There are also various chemicals on farms. Recognising and managing chemical exposure as well as recognising the risk of secondary exposure in treating personnel is important. Presentations will vary according to the exposure (oral / dermal / eye etc) and the particular chemical. You can contact the Poisons Information Centre for assistance with management of acute presentations. Useful patient information can be found on Better Health Channel – Farm Safety and Handling Agrichemicals.

There are usually open dams on farms with no fencing and easy access, especially for children, and so the registrars were encouraged to consider the consequences. In the case of near drowning, it’s essential to focus on basic life support. At the RVTS Farm Safety Day, registrars were encouraged to consider how management would differ for cold water drownings. Take a look at the Guidelines at Australian Resuscitation Guidelines (see Section 9.3) to find out more. Actually, while you’re there, you can review guidelines for nearly all the scenarios we’ve described.

You may not have the opportunity to attend a high-fidelity simulated scenario session, but you can consider the possible injuries that could take place in your community and surrounds. Discuss these with your supervisor or colleagues to mentally prepare for what you will need to do in the event of being called upon to assist on site. You could run a training session with your staff (practice nurse, receptionist, cleaner and whoever else is around) on preparing for an emergency, allocating tasks, what is involved with each task.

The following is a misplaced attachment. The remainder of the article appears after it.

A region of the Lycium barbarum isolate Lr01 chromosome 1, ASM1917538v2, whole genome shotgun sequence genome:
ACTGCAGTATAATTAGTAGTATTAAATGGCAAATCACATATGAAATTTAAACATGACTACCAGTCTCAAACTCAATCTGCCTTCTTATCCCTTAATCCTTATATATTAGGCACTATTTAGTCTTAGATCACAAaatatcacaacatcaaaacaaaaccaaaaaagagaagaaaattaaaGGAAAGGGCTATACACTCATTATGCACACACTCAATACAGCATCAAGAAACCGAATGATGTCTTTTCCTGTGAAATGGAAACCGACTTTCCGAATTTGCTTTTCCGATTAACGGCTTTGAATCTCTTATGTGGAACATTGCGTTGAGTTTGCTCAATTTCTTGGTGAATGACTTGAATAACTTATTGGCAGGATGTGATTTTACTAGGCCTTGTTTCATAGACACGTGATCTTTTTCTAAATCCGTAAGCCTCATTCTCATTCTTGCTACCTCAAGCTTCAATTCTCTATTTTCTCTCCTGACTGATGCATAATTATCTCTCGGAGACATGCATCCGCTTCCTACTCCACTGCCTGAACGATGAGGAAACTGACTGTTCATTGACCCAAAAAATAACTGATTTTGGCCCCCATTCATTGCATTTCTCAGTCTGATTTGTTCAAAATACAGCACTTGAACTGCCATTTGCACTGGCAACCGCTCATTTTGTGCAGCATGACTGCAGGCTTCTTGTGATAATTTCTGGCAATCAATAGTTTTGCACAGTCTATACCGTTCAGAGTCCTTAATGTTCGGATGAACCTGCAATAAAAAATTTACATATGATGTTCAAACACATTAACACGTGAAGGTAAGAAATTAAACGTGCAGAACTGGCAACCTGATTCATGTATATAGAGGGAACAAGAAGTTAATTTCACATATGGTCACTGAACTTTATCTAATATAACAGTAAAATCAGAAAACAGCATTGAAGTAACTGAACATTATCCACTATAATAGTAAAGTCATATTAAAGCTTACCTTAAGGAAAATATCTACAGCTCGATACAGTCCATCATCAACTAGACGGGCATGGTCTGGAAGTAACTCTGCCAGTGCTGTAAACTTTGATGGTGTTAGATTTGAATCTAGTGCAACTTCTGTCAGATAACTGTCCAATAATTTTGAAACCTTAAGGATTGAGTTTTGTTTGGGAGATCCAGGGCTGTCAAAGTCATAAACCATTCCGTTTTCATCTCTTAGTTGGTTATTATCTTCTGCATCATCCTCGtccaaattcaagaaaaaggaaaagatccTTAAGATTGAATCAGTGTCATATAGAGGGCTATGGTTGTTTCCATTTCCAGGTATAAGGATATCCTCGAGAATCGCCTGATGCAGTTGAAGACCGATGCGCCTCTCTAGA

The best you can do in your community, by far, is educate your patients and make them aware of the dangers and how to avoid getting into trouble in the first place.

There are some great websites you can review and refer your patients to. Some that I use include:

Wouldn’t it be good if we could collectively work together towards changing the stats on morbidity and mortality of “Australia’s most dangerous jobs”: agriculture, forestry and fishing. You can start by increasing awareness of the risks, educating your community, and upskilling yourself and your team, so that you can be of assistance at the scene when prevention has failed.